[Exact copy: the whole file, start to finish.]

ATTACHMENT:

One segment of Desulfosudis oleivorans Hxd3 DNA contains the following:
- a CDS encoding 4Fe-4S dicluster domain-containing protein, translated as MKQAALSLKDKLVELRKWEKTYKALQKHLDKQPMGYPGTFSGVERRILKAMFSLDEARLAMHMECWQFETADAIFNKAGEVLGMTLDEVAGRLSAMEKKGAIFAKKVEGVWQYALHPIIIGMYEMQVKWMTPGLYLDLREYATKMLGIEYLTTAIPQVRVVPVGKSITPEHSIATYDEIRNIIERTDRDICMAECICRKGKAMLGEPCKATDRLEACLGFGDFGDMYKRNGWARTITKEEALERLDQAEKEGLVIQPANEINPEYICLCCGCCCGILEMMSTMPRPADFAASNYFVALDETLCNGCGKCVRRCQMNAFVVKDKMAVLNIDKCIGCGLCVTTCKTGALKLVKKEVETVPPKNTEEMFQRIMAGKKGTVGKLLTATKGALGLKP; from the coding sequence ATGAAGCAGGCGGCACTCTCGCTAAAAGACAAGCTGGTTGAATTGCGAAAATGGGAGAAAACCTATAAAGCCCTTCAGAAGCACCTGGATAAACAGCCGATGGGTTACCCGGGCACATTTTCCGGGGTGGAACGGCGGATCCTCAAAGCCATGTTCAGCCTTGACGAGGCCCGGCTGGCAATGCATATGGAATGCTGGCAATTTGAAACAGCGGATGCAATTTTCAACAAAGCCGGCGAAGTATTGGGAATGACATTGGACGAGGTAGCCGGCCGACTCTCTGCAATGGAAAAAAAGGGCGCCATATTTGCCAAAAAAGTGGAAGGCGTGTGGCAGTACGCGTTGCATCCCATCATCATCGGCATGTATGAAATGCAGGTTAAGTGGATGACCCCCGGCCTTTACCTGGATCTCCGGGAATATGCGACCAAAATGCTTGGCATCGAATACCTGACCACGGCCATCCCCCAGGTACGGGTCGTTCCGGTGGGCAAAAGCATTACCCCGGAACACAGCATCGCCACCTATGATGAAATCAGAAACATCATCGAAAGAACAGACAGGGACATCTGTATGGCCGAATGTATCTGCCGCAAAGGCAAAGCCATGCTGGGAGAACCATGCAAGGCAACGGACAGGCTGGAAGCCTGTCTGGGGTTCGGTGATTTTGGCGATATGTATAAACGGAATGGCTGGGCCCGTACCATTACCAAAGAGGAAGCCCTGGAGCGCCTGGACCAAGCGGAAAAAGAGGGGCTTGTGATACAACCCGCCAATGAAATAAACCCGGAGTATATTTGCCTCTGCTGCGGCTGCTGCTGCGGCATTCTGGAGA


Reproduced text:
One segment of Desulfosudis oleivorans Hxd3 DNA contains the following:
- a CDS encoding 4Fe-4S dicluster domain-containing protein, translated as MKQAALSLKDKLVELRKWEKTYKALQKHLDKQPMGYPGTFSGVERRILKAMFSLDEARLAMHMECWQFETADAIFNKAGEVLGMTLDEVAGRLSAMEKKGAIFAKKVEGVWQYALHPIIIGMYEMQVKWMTPGLYLDLREYATKMLGIEYLTTAIPQVRVVPVGKSITPEHSIATYDEIRNIIERTDRDICMAECICRKGKAMLGEPCKATDRLEACLGFGDFGDMYKRNGWARTITKEEALERLDQAEKEGLVIQPANEINPEYICLCCGCCCGILEMMSTMPRPADFAASNYFVALDETLCNGCGKCVRRCQMNAFVVKDKMAVLNIDKCIGCGLCVTTCKTGALKLVKKEVETVPPKNTEEMFQRIMAGKKGTVGKLLTATKGALGLKP; from the coding sequence ATGAAGCAGGCGGCACTCTCGCTAAAAGACAAGCTGGTTGAATTGCGAAAATGGGAGAAAACCTATAAAGCCCTTCAGAAGCACCTGGATAAACAGCCGATGGGTTACCCGGGCACATTTTCCGGGGTGGAACGGCGGATCCTCAAAGCCATGTTCAGCCTTGACGAGGCCCGGCTGGCAATGCATATGGAATGCTGGCAATTTGAAACAGCGGATGCAATTTTCAACAAAGCCGGCGAAGTATTGGGAATGACATTGGACGAGGTAGCCGGCCGACTCTCTGCAATGGAAAAAAAGGGCGCCATATTTGCCAAAAAAGTGGAAGGCGTGTGGCAGTACGCGTTGCATCCCATCATCATCGGCATGTATGAAATGCAGGTTAAGTGGATGACCCCCGGCCTTTACCTGGATCTCCGGGAATATGCGACCAAAATGCTTGGCATCGAATACCTGACCACGGCCATCCCCCAGGTACGGGTCGTTCCGGTGGGCAAAAGCATTACCCCGGAACACAGCATCGCCACCTATGATGAAATCAGAAACATCATCGAAAGAACAGACAGGGACATCTGTATGGCCGAATGTATCTGCCGCAAAGGCAAAGCCATGCTGGGAGAACCATGCAAGGCAACGGACAGGCTGGAAGCCTGTCTGGGGTTCGGTGATTTTGGCGATATGTATAAACGGAATGGCTGGGCCCGTACCATTACCAAAGAGGAAGCCCTGGAGCGCCTGGACCAAGCGGAAAAAGAGGGGCTTGTGATACAACCCGCCAATGAAATAAACCCGGAGTATATTTGCCTCTGCTGCGGCTGCTGCTGCGGCATTCTGGAGA